For every pair of TOMS shoes sold, the company gives away another pair to someone in need. This “One for One” philosophy has helped people throughout the developing world by providing them with footwear where they otherwise would not be able to afford such a luxury.

Despite its generous initiative, where the company has given 10 million pairs of shoes to children in need over the past seven years, many see TOMS’ do-good mission as a marketing ploy, rather than a genuine attempt at making a difference in the developing world.

In fact, because the company is for-profit instead of a nonprofit charity, the TOMS ‘One for One’ business model is purely just that—a tool for Western business expansion that undermines developing nations’ economies by not attacking the real roots of poverty. Instead, critics say that the company makes matters worse by undermining local footwear industries in the countries that receive the shoes.

TOMS founder Blake Mycoskie recently responded to criticism about his company’s motives as well as his own when he first created the brand.

“I didn’t come out thinking, ‘Hey, we’re going to solve the world’s problems. We’re focused on helping people that needed something that we can provide,” he said in an interview with the Huffington Post.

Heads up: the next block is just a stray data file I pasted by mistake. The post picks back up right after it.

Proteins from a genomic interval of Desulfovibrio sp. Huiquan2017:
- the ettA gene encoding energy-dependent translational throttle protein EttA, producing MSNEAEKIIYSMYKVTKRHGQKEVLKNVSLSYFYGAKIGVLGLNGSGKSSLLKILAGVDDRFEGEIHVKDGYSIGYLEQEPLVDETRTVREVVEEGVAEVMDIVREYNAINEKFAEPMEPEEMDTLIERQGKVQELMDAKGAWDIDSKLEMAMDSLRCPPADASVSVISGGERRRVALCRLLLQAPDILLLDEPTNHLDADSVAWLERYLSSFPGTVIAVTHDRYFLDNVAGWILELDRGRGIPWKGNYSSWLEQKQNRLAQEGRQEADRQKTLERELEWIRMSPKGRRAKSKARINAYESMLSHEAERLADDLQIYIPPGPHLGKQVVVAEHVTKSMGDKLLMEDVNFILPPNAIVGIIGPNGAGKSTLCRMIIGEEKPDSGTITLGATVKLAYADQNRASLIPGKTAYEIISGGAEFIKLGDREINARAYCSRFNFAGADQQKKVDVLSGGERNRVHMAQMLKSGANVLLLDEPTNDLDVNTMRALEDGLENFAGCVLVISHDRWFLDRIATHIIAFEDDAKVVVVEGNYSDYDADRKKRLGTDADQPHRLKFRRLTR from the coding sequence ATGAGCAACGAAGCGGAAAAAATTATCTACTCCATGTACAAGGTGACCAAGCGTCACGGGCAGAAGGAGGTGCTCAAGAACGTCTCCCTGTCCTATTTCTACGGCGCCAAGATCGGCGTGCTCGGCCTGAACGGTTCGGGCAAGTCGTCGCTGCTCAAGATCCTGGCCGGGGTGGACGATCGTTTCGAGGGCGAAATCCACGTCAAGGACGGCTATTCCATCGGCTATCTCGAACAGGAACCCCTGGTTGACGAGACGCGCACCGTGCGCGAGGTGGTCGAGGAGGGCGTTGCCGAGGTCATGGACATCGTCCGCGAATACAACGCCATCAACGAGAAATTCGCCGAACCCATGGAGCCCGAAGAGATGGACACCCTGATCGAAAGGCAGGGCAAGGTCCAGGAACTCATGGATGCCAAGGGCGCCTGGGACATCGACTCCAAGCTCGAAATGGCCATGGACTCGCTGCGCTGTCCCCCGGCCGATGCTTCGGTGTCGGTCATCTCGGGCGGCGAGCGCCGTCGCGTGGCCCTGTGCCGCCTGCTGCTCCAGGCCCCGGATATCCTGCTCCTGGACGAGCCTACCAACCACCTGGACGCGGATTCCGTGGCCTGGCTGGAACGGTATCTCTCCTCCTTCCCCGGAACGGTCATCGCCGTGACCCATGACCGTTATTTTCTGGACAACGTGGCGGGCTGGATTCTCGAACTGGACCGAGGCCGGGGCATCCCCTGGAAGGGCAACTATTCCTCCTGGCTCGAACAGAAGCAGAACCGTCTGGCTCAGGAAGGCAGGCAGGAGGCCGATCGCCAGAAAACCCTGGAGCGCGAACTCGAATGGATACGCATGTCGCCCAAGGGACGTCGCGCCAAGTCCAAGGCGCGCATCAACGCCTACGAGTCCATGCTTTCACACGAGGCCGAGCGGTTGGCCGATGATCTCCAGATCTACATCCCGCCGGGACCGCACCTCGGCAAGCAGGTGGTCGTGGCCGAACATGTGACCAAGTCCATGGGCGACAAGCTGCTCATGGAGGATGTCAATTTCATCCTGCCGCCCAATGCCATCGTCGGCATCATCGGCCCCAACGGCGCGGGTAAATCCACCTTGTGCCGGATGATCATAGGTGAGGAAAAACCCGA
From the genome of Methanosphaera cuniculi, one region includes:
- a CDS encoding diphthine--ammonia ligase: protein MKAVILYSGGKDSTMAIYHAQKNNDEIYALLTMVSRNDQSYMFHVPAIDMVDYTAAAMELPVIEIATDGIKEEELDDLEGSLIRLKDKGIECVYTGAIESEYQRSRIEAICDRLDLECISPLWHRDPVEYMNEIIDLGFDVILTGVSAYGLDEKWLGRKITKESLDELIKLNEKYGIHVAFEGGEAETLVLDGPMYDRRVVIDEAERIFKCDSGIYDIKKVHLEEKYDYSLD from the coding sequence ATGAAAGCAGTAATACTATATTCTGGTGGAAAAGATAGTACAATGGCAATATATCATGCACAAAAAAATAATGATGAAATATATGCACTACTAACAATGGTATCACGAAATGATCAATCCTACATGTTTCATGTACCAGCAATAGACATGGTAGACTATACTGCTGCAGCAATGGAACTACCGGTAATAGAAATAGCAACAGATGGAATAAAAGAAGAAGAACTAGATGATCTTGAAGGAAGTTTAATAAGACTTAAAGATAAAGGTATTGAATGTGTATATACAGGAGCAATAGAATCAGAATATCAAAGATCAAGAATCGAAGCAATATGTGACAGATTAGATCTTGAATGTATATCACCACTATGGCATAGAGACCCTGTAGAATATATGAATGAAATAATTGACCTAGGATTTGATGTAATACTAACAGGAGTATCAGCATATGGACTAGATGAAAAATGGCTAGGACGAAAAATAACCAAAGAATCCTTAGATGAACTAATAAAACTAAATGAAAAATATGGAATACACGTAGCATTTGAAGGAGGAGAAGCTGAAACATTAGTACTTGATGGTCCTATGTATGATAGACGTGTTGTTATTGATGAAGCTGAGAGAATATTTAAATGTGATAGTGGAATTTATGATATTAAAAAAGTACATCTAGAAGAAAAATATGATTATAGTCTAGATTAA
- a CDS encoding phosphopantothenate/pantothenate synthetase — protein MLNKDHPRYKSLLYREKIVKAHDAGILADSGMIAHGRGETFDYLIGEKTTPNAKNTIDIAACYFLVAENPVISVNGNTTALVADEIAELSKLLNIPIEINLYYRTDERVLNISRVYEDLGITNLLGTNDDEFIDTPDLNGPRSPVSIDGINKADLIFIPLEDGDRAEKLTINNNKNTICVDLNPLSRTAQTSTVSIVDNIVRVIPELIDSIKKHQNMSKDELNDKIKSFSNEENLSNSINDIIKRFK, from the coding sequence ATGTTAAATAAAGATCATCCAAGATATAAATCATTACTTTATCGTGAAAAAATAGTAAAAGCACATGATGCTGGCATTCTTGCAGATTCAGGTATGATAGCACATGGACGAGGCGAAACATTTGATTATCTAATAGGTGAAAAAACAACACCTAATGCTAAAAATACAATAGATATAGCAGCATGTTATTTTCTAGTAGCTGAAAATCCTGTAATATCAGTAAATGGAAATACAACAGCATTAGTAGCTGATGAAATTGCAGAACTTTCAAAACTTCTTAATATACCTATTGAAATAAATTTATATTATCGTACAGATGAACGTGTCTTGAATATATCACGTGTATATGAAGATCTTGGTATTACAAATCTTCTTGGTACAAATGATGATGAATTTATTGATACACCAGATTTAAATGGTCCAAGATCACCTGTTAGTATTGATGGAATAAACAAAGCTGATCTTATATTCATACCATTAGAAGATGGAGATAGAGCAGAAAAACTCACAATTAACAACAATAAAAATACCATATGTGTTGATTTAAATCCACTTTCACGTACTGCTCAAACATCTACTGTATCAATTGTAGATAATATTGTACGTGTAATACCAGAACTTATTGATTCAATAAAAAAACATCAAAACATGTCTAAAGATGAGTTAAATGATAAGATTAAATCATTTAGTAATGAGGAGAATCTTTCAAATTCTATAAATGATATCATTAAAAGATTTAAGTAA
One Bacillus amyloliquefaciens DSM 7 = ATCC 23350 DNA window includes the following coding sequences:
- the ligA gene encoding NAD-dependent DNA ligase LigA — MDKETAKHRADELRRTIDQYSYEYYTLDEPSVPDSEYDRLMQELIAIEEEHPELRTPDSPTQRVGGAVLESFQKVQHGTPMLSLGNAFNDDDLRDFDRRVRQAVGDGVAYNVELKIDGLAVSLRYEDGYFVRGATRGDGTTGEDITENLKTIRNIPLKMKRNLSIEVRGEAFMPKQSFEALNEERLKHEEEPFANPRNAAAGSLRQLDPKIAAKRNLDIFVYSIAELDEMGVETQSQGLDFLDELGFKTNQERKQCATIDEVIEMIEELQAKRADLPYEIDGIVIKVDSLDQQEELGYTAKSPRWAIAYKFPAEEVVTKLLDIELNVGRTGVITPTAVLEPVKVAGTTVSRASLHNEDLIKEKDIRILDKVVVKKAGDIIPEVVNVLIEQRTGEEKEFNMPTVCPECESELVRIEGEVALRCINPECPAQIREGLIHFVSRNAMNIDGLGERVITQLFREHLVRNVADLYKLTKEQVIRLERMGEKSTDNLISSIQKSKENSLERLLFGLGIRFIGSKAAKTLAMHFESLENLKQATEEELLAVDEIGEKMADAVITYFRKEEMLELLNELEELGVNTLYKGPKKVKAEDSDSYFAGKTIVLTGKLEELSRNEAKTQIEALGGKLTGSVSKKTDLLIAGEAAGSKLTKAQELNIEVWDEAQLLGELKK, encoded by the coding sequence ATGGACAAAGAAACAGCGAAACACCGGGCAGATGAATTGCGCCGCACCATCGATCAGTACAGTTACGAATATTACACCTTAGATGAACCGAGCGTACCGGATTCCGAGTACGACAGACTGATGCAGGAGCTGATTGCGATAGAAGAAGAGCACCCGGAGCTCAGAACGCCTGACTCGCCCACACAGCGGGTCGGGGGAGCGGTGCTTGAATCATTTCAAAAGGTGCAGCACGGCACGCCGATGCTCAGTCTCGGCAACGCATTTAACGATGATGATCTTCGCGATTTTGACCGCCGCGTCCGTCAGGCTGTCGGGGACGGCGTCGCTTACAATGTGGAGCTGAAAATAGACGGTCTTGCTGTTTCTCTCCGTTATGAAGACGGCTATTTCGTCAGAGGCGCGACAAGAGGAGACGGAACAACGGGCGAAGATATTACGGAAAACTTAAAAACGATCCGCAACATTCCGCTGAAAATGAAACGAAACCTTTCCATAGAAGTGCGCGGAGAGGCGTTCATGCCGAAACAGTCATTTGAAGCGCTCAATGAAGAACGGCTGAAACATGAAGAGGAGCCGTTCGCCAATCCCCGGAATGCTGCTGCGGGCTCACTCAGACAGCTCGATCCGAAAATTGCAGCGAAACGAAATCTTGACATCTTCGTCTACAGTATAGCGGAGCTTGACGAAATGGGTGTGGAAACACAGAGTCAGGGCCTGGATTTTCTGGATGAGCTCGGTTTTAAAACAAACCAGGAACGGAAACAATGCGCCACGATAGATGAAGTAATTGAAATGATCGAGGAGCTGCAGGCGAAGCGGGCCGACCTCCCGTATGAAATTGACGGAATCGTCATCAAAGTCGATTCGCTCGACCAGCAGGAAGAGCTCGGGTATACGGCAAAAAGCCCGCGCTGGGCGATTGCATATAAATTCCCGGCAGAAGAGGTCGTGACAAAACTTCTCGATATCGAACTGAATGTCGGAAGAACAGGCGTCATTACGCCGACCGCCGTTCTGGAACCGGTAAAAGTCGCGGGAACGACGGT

By providing children in the developing world with shoes, TOMS helps to promote education, as children in poorer countries are oftentimes required to wear shoes to attend school. Also the company helps to protect adult and children’s feet from cuts and infections which keeps them healthy.

The company also expanded its giving profile in 2011 to include eyewear, thus donating professional eye care treatment as well as eye glasses to people in the developing world in the hopes of decreasing the high amount of visual impairment in poorer countries.

Mycoskie also plans to take the company beyond shoes and eyewear hopefully by getting involved with micro finance initiatives, clean drinking water, education supplies, and hunger.

Recently, the brand has also promised to produce one-third of TOMS shoes in the countries where they are donated in order to create local employment.

However, Mycoskie has learned that no matter what he plans to do with TOMS, there will always be criticism.

“No matter what, you’re going to have someone who’s going to be critical. I invite those people to come on a trip and see the impact,” he said.

Elisha-Kim Desmangles

Sources: Huffington Post, TOMS
Photo: PhotoPin

In the village of Bandafassi, just outside the larger town of Kedougou in eastern Senegal, women have established a weekly market as a result of a new business-training program. The training program is part of Saving for Change, an Oxfam initiative that helps poor people in Mali, Senegal, El Salvador, Guatemala and Cambodia improve their livelihoods and build a better future by increasing their access to financial services.